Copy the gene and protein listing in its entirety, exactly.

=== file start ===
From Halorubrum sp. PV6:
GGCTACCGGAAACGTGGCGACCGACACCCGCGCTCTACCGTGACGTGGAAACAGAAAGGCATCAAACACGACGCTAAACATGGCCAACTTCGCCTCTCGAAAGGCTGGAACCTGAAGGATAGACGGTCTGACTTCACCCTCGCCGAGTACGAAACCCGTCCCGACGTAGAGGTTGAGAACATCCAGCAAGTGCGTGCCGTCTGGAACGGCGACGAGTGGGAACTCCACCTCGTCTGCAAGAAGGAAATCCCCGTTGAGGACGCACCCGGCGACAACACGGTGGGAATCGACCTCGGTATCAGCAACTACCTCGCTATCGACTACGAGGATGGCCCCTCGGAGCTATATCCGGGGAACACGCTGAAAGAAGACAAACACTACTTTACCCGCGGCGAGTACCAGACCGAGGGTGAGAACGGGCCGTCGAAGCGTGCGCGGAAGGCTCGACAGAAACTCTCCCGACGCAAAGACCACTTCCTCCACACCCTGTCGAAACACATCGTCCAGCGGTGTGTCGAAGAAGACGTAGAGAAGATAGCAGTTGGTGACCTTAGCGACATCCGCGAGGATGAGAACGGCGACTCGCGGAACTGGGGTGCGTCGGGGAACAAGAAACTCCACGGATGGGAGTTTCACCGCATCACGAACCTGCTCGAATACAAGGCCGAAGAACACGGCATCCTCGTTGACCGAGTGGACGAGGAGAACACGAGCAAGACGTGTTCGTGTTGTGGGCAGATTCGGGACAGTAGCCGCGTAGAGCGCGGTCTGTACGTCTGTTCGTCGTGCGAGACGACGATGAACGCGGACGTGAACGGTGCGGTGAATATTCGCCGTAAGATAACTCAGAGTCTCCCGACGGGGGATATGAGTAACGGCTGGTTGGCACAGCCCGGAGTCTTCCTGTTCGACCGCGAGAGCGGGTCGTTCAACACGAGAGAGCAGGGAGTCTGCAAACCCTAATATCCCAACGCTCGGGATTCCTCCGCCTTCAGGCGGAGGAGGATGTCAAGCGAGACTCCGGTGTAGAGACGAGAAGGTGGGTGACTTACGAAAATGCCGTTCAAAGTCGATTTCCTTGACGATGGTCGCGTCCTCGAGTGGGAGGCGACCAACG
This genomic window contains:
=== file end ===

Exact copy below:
From Halorubrum sp. PV6:
GGCTACCGGAAACGTGGCGACCGACACCCGCGCTCTACCGTGACGTGGAAACAGAAAGGCATCAAACACGACGCTAAACATGGCCAACTTCGCCTCTCGAAAGGCTGGAACCTGAAGGATAGACGGTCTGACTTCACCCTCGCCGAGTACGAAACCCGTCCCGACGTAGAGGTTGAGAACATCCAGCAAGTGCGTGCCGTCTGGAACGGCGACGAGTGGGAACTCCACCTCGTCTGCAAGAAGGAAATCCCCGTTGAGGACGCACCCGGCGACAACACGGTGGGAATCGACCTCGGTATCAGCAACTACCTCGCTATCGACTACGAGGATGGCCCCTCGGAGCTATATCCGGGGAACACGCTGAAAGAAGACAAACACTACTTTACCCGCGGCGAGTACCAGACCGAGGGTGAGAACGGGCCGTCGAAGCGTGCGCGGAAGGCTCGACAGAAACTCTCCCGACGCAAAGACCACTTCCTCCACACCCTGTCGAAACACATCGTCCAGCGGTGTGTCGAAGAAGACGTAGAGAAGATAGCAGTTGGTGACCTTAGCGACATCCGCGAGGATGAGAACGGCGACTCGCGGAACTGGGGTGCGTCGGGGAACAAGAAACTCCACGGATGGGAGTTTCACCGCATCACGAACCTGCTCGAATACAAGGCCGAAGAACACGGCATCCTCGTTGACCGAGTGGACGAGGAGAACACGAGCAAGACGTGTTCGTGTTGTGGGCAGATTCGGGACAGTAGCCGCGTAGAGCGCGGTCTGTACGTCTGTTCGTCGTGCGAGACGACGATGAACGCGGACGTGAACGGTGCGGTGAATATTCGCCGTAAGATAACTCAGAGTCTCCCGACGGGGGATATGAGTAACGGCTGGTTGGCACAGCCCGGAGTCTTCCTGTTCGACCGCGAGAGCGGGTCGTTCAACACGAGAGAGCAGGGAGTCTGCAAACCCTAATATCCCAACGCTCGGGATTCCTCCGCCTTCAGGCGGAGGAGGATGTCAAGCGAGACTCCGGTGTAGAGACGAGAAGGTGGGTGACTTACGAAAATGCCGTTCAAAGTCGATTTCCTTGACGATGGTCGCGTCCTCGAGTGGGAGGCGACCAACG
This genomic window contains: